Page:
Palaeontologist cleared of fabricating data in dino-killing asteroid paper

Investigations conducted by The University of Manchester find the allegations made by Melanie During, published in Science in December 2022, that Robert DePalma " wanted to claim credit for identifying the dinosaur-killing asteroid’s season of impact and fabricated data in order to be able to publish a paper before she did " were unfounded.

The University of Manchester conducted a thorough and rigorous investigation into the allegations published in Science on 6 December 2022 and subsequently submitted to The University of Manchester by Melanie During and her PhD supervisor at Uppsala University, Professor Per Ahlberg. The investigation was conducted in accordance with the University’s Code of Practice for Investigating Concerns about the Conduct of Research and the conclusions were further tested by an Appeal Panel. Both the Panel of Investigation and the Appeal Panel consisted of senior academic experts both internal and external to the University of Manchester, including members with expertise in isotope analysis.

These investigations concluded that:
  • Robert DePalma did not fabricate data.
  • There was compelling evidence that DePalma was already working on seasonality prior to Melanie During’s introduction to the Tanis site, and that the isotope data published in the Scientific Reports paper already existed at that time.
  • Although there was no evidence of fabrication, there were several instances of poor research practice in the way the isotope data was managed and presented, which together constituted research misconduct, but did not invalidate the conclusions of the Scientific Reports paper.
  • Although DePalma was registered for a PhD at the University of Kansas, he received no formal supervision between 2013 and 2021, following the death of his PhD supervisor, which likely contributed to the instances of poor research practice.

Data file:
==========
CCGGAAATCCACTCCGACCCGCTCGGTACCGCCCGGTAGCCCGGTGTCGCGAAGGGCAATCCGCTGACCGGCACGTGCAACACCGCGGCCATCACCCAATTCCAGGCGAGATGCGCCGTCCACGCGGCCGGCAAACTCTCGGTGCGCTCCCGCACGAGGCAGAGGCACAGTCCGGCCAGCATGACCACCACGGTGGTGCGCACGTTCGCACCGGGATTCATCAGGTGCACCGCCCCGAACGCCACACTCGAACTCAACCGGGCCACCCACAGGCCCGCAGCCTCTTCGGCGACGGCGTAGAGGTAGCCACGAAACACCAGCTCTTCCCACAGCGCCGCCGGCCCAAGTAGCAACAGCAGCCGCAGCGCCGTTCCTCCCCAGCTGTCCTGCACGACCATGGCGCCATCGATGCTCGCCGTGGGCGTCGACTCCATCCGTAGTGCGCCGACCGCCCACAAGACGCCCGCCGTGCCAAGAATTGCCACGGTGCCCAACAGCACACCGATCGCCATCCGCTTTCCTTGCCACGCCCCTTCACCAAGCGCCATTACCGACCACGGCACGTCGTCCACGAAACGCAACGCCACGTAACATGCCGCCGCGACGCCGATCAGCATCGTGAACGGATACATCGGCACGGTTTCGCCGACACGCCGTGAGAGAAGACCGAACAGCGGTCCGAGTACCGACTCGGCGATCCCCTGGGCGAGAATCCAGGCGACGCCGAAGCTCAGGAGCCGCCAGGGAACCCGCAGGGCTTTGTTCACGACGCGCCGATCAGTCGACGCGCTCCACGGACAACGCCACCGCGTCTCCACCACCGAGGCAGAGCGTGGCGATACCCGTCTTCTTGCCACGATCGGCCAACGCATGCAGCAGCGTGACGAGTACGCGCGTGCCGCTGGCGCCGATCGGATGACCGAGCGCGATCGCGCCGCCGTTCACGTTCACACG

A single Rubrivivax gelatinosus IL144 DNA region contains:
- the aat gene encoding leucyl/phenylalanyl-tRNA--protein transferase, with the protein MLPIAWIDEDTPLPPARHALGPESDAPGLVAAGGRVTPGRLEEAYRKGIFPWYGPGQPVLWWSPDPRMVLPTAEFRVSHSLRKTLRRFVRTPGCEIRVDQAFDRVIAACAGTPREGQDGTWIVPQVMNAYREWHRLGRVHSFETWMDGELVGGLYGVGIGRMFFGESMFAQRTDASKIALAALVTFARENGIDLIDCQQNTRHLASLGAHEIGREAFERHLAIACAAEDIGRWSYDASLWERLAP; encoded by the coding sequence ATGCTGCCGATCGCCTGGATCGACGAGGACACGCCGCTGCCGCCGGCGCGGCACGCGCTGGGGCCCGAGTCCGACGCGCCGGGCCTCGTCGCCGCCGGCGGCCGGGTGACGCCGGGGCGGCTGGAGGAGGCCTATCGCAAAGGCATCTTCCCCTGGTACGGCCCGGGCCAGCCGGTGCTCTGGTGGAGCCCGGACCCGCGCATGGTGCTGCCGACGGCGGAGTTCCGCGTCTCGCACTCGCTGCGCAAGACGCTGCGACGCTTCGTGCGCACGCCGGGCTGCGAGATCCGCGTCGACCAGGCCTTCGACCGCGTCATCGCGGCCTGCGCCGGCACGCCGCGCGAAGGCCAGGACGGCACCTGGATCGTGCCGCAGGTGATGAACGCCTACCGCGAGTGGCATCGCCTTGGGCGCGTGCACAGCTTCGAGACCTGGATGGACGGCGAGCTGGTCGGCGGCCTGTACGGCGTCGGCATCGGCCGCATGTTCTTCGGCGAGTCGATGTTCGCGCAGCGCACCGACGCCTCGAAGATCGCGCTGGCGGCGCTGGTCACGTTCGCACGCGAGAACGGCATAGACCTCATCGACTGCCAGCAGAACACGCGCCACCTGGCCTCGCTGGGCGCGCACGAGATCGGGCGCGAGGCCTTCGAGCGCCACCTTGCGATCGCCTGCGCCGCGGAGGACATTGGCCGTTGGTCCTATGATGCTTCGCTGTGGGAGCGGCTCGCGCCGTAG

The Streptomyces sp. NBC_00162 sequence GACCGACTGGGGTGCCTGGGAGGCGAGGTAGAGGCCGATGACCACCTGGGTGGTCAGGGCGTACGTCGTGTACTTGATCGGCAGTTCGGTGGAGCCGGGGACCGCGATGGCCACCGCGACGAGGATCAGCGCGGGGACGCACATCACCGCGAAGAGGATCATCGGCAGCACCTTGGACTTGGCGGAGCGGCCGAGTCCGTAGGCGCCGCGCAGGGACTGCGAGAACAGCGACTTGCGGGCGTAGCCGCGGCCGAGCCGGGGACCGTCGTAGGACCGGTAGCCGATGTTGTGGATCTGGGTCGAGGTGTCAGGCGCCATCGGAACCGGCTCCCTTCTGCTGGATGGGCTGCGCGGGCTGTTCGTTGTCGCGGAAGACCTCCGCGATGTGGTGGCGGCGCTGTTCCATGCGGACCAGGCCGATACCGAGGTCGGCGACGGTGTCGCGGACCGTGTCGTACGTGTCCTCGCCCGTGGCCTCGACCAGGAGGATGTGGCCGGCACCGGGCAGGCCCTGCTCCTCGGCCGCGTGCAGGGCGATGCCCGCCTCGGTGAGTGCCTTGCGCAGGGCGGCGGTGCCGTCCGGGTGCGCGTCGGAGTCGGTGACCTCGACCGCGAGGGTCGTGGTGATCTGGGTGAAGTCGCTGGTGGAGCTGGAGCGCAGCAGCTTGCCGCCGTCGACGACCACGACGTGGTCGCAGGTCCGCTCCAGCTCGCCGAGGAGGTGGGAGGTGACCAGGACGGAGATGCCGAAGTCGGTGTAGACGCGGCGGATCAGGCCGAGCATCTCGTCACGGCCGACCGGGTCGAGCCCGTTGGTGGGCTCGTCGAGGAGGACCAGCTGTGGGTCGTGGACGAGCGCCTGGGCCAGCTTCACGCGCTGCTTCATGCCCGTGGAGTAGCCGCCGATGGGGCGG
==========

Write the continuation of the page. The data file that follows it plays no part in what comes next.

Science article

As the allegations were initially made in Science 6 December 2022 in an article entitled "Paleontologist accused of faking data in dino-killing asteroid paper", The University provided Science with a statement detailing the findings of The University’s investigations and a copy of its confidential report of the Appeal Panel, with a view to correcting the public record. However, the article published in Science on 12 December 2023 does not present all the pertinent information and fails to address or seek to correct the unfounded and damaging allegations included in its article of 6 December 2022. We feel duty bound to take the unusual step of publishing the findings of our investigation in order to present the facts and address any unfounded conjectures and suppositions.

Evidence received

The University of Manchester’s investigation received evidence, including a video recording taken during During’s first visit to the Tanis site (15 August 2017), that Robert DePalma had been researching seasonality and the use of isotope data to determine the season when the asteroid hit the Earth for several years prior to 2017. The investigation was also provided with email evidence that in June 2021 DePalma was in communication with During and her MSc Supervisor regarding both the DePalma and During manuscripts, with During’s supervisor suggesting there should be two publications: one by DePalma first " that presented his time-of-year data and established his precedence for the idea " followed by the detailed work that During had undertaken for her MSc. In an email from DePalma to During on 17 June 2021, he suggests that:

1) Melanie and her entire team join the original study (which has been ready to submit) as esteemed coauthors,

or 2) Melanie subsequently lead-authors her own paper presenting only her data.